The rest of my four-star movies of 2010.
The American. George Clooney finds his heart is no longer in the killing game in this 1970s European style thriller.
The Girl With the Dragon Tattoo. Stieg Larsson’s Millennium trilogy will be coming to Hollywood in 2011, but the Danes got their shot at it first. The first episode of the series made for an excellent piece of movie pulp in the same vein as “The Silence of the Lambs”.
MacGruber. The very overlooked big screen spin-off of the SNL sketch has finally got some attention with many critics citing its sex scenes as two of the best ever, but the entire show is filled with the irreverence that fueled the great spoof flicks of the 70s and early 80s.
A Prophet. This organized crime prison flick gives us a glimpse of what Martin Scorsese might envision if he sent his mob subjects to jail, but this French import goes a little further with its hero being driven by visions of the victim who got him started down the path of a crime power player.
Red Riding: In the Year of Our Lord 1974. “Red Riding” is a British TV mini-series that got a small theatrical release in the U.S. early in 2010 on the strength of its true-life serial killer case material. Although the entire series is worth a look, the first episode is by far the best with another amazing performance by “The Social Network” star Andrew Garfield as a reporter looking down the alley’s the corrupt Manchester police force don’t want him to.
Salt. The Cold War is rebirthed to great effect in this throwback to 80s espionage thrillers, with Angelina Jolie providing a powerful female heroine in a plot with more twists and turns than a Grand Canyon switchback.
Temple Grandin. HBO continues its tradition of excellence in biographical filmmaking with this fascinating portrait of the brilliant autistic inventor. Claire Danes turns in a career defining performance in this film that does an amazing job visualizing the thought process of a person who suffers from autism.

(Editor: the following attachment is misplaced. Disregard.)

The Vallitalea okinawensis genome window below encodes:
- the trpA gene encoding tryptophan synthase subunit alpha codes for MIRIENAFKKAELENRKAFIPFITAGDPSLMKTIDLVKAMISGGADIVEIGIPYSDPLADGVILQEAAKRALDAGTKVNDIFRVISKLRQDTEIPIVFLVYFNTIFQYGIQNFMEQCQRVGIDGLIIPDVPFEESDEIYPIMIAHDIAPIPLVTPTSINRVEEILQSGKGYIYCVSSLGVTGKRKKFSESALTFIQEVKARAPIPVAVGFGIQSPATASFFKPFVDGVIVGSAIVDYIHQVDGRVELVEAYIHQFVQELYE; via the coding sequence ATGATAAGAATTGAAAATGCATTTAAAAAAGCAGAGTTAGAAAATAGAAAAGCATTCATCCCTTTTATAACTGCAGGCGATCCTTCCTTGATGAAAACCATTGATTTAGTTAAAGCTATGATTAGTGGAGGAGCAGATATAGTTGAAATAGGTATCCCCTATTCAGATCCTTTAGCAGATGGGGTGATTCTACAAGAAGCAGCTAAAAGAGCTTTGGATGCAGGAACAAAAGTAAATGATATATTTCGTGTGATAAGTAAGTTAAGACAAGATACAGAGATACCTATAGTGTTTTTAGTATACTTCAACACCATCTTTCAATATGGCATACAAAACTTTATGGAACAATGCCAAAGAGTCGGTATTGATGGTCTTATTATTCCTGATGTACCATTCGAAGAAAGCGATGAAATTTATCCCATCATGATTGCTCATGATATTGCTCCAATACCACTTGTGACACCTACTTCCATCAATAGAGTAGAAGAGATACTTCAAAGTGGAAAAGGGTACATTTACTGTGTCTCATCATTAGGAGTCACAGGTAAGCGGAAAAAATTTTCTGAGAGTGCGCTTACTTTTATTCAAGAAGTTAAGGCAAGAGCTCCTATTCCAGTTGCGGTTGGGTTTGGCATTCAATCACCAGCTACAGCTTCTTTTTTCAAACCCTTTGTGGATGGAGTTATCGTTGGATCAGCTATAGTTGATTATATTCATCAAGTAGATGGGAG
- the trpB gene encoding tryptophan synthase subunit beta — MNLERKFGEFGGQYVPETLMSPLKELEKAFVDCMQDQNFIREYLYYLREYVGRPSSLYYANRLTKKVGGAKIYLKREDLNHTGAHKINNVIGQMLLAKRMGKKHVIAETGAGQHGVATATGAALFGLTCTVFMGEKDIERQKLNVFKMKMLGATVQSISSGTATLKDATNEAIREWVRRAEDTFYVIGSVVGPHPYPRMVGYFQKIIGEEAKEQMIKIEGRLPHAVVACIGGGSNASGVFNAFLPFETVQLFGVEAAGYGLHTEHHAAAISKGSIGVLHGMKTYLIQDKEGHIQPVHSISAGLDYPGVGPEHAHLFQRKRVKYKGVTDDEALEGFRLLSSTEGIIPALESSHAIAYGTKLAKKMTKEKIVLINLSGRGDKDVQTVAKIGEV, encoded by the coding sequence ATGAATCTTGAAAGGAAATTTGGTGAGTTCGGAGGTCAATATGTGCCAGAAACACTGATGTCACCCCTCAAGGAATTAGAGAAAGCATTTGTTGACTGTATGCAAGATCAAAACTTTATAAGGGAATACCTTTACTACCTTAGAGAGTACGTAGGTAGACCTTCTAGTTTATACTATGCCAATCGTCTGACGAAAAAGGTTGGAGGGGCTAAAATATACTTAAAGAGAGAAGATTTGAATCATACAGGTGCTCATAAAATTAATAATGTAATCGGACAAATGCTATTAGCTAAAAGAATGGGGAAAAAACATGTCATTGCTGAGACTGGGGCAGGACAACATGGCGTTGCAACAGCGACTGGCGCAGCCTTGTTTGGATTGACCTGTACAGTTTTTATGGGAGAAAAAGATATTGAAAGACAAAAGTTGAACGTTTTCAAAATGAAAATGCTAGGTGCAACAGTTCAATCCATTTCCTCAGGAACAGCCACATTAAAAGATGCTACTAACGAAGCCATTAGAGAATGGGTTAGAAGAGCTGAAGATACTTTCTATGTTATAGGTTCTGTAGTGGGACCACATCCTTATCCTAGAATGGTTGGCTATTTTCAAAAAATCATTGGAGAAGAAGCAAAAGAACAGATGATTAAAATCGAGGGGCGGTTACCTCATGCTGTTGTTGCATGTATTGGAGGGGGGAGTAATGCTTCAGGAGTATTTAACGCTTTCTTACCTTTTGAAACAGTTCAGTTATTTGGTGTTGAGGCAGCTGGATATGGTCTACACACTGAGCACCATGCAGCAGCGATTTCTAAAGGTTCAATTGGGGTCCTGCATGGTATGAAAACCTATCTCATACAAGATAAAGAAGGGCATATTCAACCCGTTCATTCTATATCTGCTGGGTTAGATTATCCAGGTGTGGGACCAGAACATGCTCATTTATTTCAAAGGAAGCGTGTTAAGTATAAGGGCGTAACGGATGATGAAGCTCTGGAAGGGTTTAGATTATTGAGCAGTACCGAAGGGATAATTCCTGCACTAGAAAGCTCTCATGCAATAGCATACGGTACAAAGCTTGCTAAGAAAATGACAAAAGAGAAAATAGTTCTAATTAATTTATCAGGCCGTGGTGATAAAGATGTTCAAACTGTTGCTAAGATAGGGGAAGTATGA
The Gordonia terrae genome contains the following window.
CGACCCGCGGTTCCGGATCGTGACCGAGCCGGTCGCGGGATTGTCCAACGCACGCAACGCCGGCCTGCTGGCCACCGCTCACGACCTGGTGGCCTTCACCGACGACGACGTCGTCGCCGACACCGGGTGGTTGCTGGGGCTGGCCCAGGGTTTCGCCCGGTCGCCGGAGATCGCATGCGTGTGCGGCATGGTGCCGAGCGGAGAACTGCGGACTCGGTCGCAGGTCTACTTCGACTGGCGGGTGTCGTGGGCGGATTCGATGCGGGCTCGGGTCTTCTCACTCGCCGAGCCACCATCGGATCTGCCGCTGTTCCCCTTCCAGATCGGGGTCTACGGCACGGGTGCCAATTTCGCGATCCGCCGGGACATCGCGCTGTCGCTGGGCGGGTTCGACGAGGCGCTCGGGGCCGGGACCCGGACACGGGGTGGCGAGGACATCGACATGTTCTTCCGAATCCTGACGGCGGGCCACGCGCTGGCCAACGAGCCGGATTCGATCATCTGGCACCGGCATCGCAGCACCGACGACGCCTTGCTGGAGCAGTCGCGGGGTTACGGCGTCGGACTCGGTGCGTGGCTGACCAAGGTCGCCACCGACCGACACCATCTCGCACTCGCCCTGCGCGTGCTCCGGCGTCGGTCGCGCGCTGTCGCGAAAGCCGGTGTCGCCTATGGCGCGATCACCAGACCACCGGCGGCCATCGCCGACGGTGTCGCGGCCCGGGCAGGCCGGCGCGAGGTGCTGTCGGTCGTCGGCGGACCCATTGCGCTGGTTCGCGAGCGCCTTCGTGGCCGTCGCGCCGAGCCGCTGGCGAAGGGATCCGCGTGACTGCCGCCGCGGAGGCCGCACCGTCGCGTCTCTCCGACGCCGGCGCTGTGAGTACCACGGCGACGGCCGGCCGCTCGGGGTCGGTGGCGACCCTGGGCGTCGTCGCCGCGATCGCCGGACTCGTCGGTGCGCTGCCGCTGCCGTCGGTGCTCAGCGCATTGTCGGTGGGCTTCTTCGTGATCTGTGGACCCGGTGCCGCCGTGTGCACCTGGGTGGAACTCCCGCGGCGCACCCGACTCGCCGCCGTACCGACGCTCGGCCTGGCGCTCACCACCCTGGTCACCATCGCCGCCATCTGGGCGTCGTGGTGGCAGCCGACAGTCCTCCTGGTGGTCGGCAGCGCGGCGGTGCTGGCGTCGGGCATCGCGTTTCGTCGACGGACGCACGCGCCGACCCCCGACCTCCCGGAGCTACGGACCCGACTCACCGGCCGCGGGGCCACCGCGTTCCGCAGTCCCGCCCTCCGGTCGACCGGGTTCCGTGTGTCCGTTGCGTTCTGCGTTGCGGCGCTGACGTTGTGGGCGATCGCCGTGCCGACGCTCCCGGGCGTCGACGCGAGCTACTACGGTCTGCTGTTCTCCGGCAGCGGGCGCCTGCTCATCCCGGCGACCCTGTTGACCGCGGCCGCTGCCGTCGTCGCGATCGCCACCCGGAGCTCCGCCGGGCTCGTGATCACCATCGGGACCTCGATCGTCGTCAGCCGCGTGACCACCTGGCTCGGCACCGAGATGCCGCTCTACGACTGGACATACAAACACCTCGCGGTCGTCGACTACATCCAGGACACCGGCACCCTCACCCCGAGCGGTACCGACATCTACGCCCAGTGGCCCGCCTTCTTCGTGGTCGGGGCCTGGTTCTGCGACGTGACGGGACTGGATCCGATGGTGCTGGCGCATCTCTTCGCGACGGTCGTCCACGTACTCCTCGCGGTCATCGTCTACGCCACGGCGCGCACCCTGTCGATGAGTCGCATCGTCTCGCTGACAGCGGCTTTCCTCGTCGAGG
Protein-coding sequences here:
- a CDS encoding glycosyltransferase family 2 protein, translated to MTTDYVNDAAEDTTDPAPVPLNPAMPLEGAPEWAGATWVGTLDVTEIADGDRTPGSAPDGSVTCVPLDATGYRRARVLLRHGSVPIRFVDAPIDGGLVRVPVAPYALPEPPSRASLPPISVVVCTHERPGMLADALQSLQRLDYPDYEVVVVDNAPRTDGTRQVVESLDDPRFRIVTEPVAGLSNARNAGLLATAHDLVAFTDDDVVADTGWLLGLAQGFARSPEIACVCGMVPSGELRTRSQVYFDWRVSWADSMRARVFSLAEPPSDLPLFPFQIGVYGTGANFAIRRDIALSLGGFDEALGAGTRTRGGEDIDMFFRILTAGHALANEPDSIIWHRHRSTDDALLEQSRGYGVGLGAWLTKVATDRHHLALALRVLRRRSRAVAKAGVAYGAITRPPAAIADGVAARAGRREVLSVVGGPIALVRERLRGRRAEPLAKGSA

Unstoppable. A disaster flick for our current financial crisis, Tony Scott’s thrilling ride is his best picture since “Crimson Tide” and proves that it’s still possible to put together a crowd pleaser that also acts as a metaphor for our times.
Worst of 2010
1. Frozen. I can’t imagine how this awful, awful movie about three idiots who get stuck on a chairlift over night was a film festival darling.
2. I’m Still Here. Documentary or mockumentary, this dreadful look at Joaquin Phoenix’s failed hip-hop career could also be the death of his film career.
3. From Paris With Love. This is perhaps the most ridiculous espionage flick ever made, and I’m including the Austin Powers series in that assessment.
4. Cop Out. Even if the studio had kept this movie’s original title, “A Couple of Dicks”, it would still be a cop out for everyone involved.
5. The Expendables. I suppose it isn’t really a surprise that Sylvester Stallone was able to assemble an entire cast of major action superstars to make a terrible movie.
6. The Jenson Project. Thankfully there’s television around to make sure that sci-fi clunkers like this one never make their way to theaters.
7. Legion. Heaven sure has gotten angry lately. Does God know we produce such terrible things as this movie in his name?
8. Going the Distance. Isn’t Drew Barrymore getting a little old to be rehashing the same bad romantic comedy storylines over and over again?
9. Yogi Bear. “Hey, Boo Boo. There’s some pretty bad fil-um making going on here!”
10. The Girl Who Played With Fire. I’m sure there were other movies that were bad enough to go in this one’s place on the worst list, but this was by far the most disappointing movie of the year considering how good the first movie was.